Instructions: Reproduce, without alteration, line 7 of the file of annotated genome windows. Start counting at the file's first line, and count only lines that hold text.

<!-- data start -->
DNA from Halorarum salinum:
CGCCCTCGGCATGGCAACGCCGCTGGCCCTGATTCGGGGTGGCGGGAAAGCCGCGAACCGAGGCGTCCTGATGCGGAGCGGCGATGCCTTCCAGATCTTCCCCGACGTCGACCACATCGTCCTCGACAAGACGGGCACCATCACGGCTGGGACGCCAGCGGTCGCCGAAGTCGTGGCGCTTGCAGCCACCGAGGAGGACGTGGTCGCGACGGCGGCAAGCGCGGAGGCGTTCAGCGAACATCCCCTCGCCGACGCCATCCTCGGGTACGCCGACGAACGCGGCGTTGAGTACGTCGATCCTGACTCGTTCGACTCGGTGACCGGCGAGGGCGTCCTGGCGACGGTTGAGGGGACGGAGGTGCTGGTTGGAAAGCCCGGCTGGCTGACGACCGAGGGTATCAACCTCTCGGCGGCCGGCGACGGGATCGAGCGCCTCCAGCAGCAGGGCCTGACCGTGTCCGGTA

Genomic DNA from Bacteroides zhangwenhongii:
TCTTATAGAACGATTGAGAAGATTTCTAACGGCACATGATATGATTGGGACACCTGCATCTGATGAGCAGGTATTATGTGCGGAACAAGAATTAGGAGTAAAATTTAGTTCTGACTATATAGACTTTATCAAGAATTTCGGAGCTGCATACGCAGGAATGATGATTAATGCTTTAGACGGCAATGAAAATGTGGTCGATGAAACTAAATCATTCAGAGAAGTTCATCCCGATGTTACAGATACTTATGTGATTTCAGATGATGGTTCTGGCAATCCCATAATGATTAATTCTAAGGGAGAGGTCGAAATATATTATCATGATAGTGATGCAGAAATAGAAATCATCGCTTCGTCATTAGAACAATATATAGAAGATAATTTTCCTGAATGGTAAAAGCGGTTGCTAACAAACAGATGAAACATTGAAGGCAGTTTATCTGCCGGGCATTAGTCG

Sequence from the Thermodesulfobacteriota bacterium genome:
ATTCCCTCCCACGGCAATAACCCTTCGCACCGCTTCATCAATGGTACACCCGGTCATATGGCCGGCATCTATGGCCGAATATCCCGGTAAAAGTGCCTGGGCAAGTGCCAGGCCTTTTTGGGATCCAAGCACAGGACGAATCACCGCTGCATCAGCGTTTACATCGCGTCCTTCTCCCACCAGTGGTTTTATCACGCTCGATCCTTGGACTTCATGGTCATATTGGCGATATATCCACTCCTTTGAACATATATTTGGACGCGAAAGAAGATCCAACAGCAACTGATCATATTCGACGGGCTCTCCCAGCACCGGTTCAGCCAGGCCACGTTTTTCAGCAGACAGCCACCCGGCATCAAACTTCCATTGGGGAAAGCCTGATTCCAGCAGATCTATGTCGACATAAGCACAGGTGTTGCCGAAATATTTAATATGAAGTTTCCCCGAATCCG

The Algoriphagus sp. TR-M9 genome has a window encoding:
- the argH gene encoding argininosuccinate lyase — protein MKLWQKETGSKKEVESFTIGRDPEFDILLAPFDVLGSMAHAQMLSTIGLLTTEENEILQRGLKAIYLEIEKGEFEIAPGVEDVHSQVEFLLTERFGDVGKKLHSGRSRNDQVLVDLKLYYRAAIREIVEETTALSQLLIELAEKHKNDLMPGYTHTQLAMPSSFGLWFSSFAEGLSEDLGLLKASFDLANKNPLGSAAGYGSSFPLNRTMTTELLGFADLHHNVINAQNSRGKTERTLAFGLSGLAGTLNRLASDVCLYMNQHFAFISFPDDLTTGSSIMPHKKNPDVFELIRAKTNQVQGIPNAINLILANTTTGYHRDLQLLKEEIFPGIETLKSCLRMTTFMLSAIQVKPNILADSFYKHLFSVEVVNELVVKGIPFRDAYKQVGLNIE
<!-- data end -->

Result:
The Algoriphagus sp. TR-M9 genome has a window encoding: